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I have never been a fan of spicy foods. I was always the one that thought that something was spicy when no one else did, gulping down water and wiping tears from my eyes. That was until I tried the food in Thailand.
My taste buds just haven’t been the same since! The food in Thailand is an alchemy of flavors; sweet and spicy, salty and bitter, all balanced in amazing culinary harmony.
Papaya salad does not sound like a particularly intimidating dish, nor does its simple presentation give much of a hint about the spiciness that lies beneath the surface.
Papaya salad (also known as som tam) consists of shredded green papaya with a cast of characters that can include chiles, peanuts, sprouts, green beans, garlic and lime juice.
This innocuous dish is said to be one of the spiciest varieties of food in Thailand, and the reason for this reputation becomes quite evident about 15 seconds after putting the first bite in your mouth.
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The burn starts slowly, giving you you the false confidence that you can continue to eat more. Before you know it, the heat has spread over your tongue like a wildfire that nothing seems to quench.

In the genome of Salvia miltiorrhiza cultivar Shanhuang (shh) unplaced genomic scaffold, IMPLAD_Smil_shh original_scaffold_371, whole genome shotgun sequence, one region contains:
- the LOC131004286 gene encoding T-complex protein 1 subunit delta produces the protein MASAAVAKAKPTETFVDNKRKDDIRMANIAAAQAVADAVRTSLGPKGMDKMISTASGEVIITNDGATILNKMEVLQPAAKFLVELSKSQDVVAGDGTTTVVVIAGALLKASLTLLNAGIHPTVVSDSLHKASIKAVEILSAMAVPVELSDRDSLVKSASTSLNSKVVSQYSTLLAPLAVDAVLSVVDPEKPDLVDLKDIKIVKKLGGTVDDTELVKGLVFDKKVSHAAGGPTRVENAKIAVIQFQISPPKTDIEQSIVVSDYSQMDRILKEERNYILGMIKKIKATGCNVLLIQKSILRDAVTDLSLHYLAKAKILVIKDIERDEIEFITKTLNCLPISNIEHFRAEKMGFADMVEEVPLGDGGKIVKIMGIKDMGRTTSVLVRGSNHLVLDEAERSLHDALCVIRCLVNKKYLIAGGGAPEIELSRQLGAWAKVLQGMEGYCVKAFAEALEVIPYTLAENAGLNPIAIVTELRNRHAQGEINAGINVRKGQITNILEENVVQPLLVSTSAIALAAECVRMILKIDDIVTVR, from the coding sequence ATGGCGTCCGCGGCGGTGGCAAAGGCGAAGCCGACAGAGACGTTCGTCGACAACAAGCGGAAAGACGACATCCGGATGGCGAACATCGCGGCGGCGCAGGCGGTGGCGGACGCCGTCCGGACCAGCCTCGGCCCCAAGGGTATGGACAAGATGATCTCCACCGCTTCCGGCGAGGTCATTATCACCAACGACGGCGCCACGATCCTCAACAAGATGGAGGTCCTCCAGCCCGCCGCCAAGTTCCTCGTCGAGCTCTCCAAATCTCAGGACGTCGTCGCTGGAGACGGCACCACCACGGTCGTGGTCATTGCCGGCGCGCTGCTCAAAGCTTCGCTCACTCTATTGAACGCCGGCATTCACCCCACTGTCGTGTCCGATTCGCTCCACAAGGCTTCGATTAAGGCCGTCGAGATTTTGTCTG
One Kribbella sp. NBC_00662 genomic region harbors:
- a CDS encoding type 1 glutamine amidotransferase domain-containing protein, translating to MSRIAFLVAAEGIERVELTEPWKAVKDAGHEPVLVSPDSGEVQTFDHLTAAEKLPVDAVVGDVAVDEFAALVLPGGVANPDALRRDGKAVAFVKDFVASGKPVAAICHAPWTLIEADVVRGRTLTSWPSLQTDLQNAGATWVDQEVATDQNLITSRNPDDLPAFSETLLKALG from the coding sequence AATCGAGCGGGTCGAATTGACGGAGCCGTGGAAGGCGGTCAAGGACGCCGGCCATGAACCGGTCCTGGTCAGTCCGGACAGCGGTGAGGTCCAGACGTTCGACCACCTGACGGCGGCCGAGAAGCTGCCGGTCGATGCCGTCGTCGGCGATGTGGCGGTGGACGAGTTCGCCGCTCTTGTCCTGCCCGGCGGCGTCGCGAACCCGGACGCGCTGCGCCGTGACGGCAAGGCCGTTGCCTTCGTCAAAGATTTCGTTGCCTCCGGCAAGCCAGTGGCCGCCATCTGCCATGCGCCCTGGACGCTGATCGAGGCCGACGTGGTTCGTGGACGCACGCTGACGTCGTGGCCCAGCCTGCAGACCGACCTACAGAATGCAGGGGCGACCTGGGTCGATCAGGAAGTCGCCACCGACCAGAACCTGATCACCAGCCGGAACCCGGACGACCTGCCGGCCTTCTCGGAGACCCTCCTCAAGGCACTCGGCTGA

Despite the burning, I continued to eat because the unique flavors combined with the crunchy texture of the raw, green papayas makes a dish unlike anything else that I have ever tasted.
I not only survived my encounter, but thoroughly enjoyed it! The burn slowly faded, and as the feeling slowly returned to my tongue, I realized that some of the fear that I had about spicy foods had faded as well. A whole new realm of culinary experimentation had been opened up before me.
A couple of night later, I felt emboldened by my encounter with the Som Tam and I decided to push my boundaries a little further.
Tom Yum soup had been recommended to my as the next possible outlet for my culinary experimentation. It sounded safe enough. Spicy Chicken soup with lemon grass and vegetables. I enthusiastically ordered it for my dinner that evening.
It arrived in a giant earthenware crock. Without delay I anxiously picked up my spoon and started eating.
I had a moment of fear return when I asked my husband to try some and it was even a little too hot for him. Had I gotten myself into more than I could handle?
After a few bites my mouth was on fire, and I could rapidly feel my tastebuds becoming numb.
Water did nothing to quench the blaze, yet I kept eating, spoonful after spoonful, because the flavors of the lemongrass and herbs mixed with the spicy chiles were so fresh and vibrant that I had to keep eating. Every. Last. Bite.
Since our return, I am happy to report that I have been readily consuming foods that were previously considered “much too spicy” and I feel like the sky is the limit to my new culinary horizons. Anybody have any advice on what I should try next?
What is your favorite spicy, foreign food?
Have your food and travel tastes changed as a result of a specific place that you have visited? Have you become more adventurous in your food choices as a result of travel?